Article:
I have been following a lot of discussions and reading many articles in recent weeks weighing up the long-term profit potential of the recent rise in feeder and fed cattle prices.
Everywhere you look, food prices are rising and up to now the only ones I have heard complaining are the TV talking heads sensationalizing about how vast numbers of Canadians will not be able to make ends meet. This is a laugh considering that “Food Freedom Day,” which is the average length of time a person, needs to work to cover their yearly food bill is February 10. The perpetuation of cheap food continues. We are still a society that values more what we drive and what we wear, than what we eat.
To this I say let them eat cake!
Of course, there are many in our business who worry beef will become too expensive for the average Canadian and that eventually prices will have to come down in order to maintain demand for our product. To this I say, Canadian beef trades in a global market so more people than just Canadians eat our product. They are willing to pay the price, hence prices rise. Second, beef requires the most time, the most land and provides the lowest meat yield to live weight of any protein product. It is expensive to produce and should be priced accordingly, not compared to chicken or pork. Finally, perhaps it is time the margin makers between the ranchers and the consumers, like the retailers, reconsider their runaway 40-point margins of the past at the retail counter and learn to work with 20 to 30 points.
On the other side are those who worry that the rapid rise in prices will be coupled with rapidly rising input costs, which of course would negate any gains in profitability. To a point I agree with this statement. Modern agriculture that used to rely on solar energy to convert one unit of energy into two units of output has become a business that consumes two units of nonrenewable energy to make one unit of food energy. In other words, mainstay agriculture in North America is a fossil fuel junkie. If your business is dependent upon lots of diesel for production, your profit potential from the upswing in food prices will be limited. Many will be spending more money than they ever did in order to make the same returns.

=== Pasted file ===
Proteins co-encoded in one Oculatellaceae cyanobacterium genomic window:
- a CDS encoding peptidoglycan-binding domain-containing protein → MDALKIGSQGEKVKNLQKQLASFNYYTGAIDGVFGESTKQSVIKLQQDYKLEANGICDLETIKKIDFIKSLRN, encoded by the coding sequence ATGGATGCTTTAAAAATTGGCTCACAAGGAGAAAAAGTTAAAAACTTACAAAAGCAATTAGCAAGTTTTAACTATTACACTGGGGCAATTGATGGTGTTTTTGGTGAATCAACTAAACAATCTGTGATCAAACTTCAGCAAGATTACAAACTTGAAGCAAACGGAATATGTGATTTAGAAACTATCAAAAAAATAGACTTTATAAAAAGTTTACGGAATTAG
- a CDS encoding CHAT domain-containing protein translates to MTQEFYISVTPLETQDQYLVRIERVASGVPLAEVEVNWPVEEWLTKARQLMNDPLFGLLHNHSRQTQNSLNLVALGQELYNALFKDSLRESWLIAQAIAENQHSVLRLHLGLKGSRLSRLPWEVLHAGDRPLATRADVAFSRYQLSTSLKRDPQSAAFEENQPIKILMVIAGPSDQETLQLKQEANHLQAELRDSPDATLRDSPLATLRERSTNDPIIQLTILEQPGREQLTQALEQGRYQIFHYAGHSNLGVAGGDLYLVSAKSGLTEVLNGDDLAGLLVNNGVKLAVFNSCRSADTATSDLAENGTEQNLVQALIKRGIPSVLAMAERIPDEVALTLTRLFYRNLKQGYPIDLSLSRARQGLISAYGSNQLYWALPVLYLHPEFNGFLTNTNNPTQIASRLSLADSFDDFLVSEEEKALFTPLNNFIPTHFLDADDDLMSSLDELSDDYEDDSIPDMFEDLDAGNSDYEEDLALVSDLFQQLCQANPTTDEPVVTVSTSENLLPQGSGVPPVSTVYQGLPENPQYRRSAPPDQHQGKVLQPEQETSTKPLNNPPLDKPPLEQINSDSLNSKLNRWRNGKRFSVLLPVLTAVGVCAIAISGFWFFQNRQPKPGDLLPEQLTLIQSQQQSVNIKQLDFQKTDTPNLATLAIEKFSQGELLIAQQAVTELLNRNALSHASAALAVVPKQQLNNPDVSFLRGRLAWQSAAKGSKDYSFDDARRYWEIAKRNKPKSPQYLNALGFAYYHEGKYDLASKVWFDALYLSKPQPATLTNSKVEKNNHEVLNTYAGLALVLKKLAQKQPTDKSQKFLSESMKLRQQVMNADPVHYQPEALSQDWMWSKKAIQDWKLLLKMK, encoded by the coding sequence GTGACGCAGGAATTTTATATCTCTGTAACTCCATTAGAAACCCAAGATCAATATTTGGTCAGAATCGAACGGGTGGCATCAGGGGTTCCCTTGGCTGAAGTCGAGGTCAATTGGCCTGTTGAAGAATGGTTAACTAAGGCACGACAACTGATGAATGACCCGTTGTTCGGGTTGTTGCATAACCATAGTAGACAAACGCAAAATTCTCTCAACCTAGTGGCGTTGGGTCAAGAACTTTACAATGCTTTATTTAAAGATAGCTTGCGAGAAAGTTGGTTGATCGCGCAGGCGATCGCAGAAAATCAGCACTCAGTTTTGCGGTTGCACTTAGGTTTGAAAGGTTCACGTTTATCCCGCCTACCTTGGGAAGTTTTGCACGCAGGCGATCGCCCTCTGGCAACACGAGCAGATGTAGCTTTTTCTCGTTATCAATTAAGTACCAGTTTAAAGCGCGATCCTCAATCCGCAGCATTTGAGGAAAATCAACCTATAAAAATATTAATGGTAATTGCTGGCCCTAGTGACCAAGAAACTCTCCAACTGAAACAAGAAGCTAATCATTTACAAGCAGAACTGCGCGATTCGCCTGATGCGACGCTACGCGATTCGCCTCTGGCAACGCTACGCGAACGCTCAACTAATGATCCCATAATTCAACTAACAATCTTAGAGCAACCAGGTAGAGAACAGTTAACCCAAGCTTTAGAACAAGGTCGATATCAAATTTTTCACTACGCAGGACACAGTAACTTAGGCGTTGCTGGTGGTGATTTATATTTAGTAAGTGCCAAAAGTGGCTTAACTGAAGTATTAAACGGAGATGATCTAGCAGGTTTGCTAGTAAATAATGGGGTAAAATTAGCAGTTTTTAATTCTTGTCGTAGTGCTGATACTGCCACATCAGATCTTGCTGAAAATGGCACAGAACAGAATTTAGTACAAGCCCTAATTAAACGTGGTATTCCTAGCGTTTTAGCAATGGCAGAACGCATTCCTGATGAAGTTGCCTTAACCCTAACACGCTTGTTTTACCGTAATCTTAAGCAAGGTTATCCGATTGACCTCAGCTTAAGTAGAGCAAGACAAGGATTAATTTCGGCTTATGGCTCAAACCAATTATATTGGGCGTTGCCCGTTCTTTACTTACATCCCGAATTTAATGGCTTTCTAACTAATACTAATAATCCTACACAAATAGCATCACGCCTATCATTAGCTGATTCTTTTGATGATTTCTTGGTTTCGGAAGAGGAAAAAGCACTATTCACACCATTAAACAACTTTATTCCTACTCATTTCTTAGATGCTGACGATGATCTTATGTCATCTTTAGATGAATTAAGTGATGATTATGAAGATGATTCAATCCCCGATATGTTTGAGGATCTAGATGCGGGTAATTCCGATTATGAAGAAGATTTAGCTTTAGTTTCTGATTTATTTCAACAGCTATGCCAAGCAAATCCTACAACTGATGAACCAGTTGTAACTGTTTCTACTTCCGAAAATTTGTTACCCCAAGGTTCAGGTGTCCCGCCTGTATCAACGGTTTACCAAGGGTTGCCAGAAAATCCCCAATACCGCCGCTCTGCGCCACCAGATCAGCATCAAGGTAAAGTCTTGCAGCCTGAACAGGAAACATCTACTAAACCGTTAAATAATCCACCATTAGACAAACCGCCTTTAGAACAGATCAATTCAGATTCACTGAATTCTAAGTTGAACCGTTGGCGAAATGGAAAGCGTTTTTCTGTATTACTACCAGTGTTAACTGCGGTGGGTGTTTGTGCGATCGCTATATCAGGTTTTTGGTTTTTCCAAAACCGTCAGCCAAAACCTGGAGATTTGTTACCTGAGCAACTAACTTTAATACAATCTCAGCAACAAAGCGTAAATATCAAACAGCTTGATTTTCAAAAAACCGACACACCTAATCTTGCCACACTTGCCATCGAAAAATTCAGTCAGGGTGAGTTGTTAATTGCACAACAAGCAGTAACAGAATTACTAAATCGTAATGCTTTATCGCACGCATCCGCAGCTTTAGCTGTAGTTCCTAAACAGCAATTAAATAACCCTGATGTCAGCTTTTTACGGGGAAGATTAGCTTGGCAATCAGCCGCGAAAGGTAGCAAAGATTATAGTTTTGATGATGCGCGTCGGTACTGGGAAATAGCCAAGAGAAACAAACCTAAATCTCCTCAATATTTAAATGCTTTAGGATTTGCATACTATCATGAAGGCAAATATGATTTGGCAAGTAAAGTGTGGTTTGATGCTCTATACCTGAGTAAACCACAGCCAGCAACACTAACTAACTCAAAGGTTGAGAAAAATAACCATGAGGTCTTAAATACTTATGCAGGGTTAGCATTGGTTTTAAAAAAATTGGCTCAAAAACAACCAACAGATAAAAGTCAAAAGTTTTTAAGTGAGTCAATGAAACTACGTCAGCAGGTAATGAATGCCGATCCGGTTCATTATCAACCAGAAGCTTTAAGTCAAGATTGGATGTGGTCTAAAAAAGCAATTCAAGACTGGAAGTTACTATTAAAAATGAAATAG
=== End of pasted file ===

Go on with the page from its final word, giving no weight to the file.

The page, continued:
Where does that put ranching? I guess if you run an operation that believes in a five-star lifestyle for your cows and you have forgotten that cows are four-wheeled forage bio-digesters, you will be in the same boat as the rest of agriculture. Your price increases will get squeezed by input increases.
The beauty of the beef business is that you can create a ranch and business that is relatively independent of rising fossil fuel costs.
The opportunities are endless. But it starts by working with nature, not against it. Personally I believe more than ever that if someone calves in winter, which is anything before April, they have more money than marbles. Think about it. The cost of the facilities to calve, the bedding, the baling required to make the bedding, the manure that needs to be hauled and spread, the higher-quality feed that will be needed to maintain the cow’s condition during lactation until green-up, the cost of labour and most of all the diesel burnt doing all of that. Wait until the end of April and many of those costs can be eliminated or significantly reduced.
Then take the next step and realize that cows can access feed. Instead of the feeding for seven months and grazing for five, graze for seven and feed for five. If you get good at it you can probably get nine months of grazing and three months of feeding. While you switch your grazing-feeding philosophy, add some legumes like alfalfa to your pasture mix. Having 30 per cent-plus alfalfa stands eliminates the use of nitrogen fertilizer and another bill to pay at the end of the year. Highly productive pastures produce more beef on the same acres, so learn the art of rotational grazing. Not only will you gain in stocking capacity you might even lose a few pounds by moving those fences.
Start selecting for cattle that thrive under these low-input systems with minimal and/or no supplementation. Look for bulls raised under these conditions so they will do more with less and produce feeders that will convert better and get fat faster.
Stop selling calves and add valuable weight to them with your renewable forages so that the cattle are fed for shorter periods on expensive grains to put on gain.
The reality is profitability in the beef business is all about choices and too many people still have not made that paradigm switch. Producing beef takes time, but it is very flexible in how it can be produced, meaning you can make it more profitable than ever with these new price levels we are getting for our cattle today.
If, however, you do what you have always done you will always get what you have always got, even in times with higher prices.
Dr.ChristophE.WederisapurebredAngusbreederinthe PeaceregionofAlbertaandalsorunsSVRRanchConsulting. HeisalsoafoundingmemberofPrairieHeritage BeefProducers.Foradditionalinfocheckout www.spiritviewranch.com.
We are still a society that values more what we drive and what we wear, than what we eat